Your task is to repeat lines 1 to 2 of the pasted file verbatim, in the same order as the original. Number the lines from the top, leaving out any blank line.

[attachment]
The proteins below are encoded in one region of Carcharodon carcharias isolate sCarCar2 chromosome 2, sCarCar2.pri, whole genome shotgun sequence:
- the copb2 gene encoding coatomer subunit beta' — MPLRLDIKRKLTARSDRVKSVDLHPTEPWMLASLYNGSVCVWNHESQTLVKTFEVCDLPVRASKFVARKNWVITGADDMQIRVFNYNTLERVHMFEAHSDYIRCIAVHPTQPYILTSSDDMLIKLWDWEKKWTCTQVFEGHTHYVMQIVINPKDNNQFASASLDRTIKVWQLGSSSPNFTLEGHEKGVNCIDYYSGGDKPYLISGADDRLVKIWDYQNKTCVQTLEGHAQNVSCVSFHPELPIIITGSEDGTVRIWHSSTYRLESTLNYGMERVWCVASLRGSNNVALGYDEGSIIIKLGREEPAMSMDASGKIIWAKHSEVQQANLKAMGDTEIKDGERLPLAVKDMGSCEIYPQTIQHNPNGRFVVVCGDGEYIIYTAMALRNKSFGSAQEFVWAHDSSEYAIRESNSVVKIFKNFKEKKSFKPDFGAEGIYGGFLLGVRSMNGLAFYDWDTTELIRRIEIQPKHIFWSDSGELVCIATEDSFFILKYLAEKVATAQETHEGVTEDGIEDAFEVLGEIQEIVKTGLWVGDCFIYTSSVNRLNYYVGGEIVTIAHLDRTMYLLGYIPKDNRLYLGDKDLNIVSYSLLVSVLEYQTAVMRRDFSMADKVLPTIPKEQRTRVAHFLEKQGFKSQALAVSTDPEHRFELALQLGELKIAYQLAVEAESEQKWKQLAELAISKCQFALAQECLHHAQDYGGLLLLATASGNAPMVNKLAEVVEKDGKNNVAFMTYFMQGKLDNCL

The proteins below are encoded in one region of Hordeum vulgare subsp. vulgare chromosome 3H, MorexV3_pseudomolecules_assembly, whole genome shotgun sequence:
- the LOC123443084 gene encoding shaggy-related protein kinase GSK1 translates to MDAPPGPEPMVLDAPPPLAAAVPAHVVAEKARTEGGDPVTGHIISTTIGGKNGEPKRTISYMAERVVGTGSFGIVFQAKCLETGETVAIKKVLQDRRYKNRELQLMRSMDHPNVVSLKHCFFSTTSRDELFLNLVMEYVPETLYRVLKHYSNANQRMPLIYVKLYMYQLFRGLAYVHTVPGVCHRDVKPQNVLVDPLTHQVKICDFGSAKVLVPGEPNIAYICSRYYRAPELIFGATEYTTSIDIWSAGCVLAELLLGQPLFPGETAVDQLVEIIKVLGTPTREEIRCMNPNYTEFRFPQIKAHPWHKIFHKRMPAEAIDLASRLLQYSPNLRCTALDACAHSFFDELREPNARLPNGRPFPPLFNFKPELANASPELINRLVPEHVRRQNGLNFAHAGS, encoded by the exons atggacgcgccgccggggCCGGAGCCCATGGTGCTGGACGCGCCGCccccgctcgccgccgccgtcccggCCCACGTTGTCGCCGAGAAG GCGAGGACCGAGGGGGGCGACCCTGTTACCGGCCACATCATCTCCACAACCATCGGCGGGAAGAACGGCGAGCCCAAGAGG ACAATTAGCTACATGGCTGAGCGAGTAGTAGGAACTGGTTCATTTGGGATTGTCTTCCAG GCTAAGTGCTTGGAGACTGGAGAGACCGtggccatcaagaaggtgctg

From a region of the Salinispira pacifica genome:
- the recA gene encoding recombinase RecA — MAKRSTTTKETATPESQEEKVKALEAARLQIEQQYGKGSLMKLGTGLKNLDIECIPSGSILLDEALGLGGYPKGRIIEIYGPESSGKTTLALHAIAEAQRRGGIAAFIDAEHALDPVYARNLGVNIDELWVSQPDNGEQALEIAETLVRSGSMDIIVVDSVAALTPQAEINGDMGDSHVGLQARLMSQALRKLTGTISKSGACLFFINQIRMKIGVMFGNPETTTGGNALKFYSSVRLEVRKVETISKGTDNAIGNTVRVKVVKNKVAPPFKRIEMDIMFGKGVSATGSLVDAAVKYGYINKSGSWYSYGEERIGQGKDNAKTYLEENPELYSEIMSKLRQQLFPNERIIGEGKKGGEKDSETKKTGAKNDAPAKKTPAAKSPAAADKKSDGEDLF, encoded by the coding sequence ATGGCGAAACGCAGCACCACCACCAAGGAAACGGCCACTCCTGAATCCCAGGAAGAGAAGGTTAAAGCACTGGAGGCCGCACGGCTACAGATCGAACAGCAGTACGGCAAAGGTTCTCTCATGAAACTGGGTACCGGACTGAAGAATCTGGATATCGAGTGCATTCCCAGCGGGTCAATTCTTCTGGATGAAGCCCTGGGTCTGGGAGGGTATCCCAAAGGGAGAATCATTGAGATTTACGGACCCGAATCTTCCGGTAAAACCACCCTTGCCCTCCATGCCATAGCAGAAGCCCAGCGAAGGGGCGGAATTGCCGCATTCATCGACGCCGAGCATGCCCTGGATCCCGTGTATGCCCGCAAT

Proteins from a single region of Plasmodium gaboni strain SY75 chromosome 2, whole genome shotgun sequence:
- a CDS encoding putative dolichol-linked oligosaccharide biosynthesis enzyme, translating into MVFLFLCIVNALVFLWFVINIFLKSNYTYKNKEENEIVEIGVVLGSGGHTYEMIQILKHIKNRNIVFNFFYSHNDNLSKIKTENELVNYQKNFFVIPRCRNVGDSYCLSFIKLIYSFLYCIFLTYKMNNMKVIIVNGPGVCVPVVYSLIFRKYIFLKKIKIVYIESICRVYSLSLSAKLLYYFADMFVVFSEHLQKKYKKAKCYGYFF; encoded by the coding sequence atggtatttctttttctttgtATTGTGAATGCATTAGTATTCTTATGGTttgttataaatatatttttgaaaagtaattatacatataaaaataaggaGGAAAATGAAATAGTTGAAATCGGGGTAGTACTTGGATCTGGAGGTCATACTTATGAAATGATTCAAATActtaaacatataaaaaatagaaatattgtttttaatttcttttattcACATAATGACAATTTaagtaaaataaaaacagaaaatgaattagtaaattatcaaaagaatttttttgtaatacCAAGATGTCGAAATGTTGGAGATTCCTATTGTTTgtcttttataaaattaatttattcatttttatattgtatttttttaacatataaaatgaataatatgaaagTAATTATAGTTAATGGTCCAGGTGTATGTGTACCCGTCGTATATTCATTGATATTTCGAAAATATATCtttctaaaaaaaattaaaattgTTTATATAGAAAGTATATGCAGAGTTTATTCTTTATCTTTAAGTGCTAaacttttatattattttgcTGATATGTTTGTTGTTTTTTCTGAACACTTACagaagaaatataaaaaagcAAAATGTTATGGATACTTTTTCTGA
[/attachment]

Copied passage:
The proteins below are encoded in one region of Carcharodon carcharias isolate sCarCar2 chromosome 2, sCarCar2.pri, whole genome shotgun sequence:
- the copb2 gene encoding coatomer subunit beta' — MPLRLDIKRKLTARSDRVKSVDLHPTEPWMLASLYNGSVCVWNHESQTLVKTFEVCDLPVRASKFVARKNWVITGADDMQIRVFNYNTLERVHMFEAHSDYIRCIAVHPTQPYILTSSDDMLIKLWDWEKKWTCTQVFEGHTHYVMQIVINPKDNNQFASASLDRTIKVWQLGSSSPNFTLEGHEKGVNCIDYYSGGDKPYLISGADDRLVKIWDYQNKTCVQTLEGHAQNVSCVSFHPELPIIITGSEDGTVRIWHSSTYRLESTLNYGMERVWCVASLRGSNNVALGYDEGSIIIKLGREEPAMSMDASGKIIWAKHSEVQQANLKAMGDTEIKDGERLPLAVKDMGSCEIYPQTIQHNPNGRFVVVCGDGEYIIYTAMALRNKSFGSAQEFVWAHDSSEYAIRESNSVVKIFKNFKEKKSFKPDFGAEGIYGGFLLGVRSMNGLAFYDWDTTELIRRIEIQPKHIFWSDSGELVCIATEDSFFILKYLAEKVATAQETHEGVTEDGIEDAFEVLGEIQEIVKTGLWVGDCFIYTSSVNRLNYYVGGEIVTIAHLDRTMYLLGYIPKDNRLYLGDKDLNIVSYSLLVSVLEYQTAVMRRDFSMADKVLPTIPKEQRTRVAHFLEKQGFKSQALAVSTDPEHRFELALQLGELKIAYQLAVEAESEQKWKQLAELAISKCQFALAQECLHHAQDYGGLLLLATASGNAPMVNKLAEVVEKDGKNNVAFMTYFMQGKLDNCL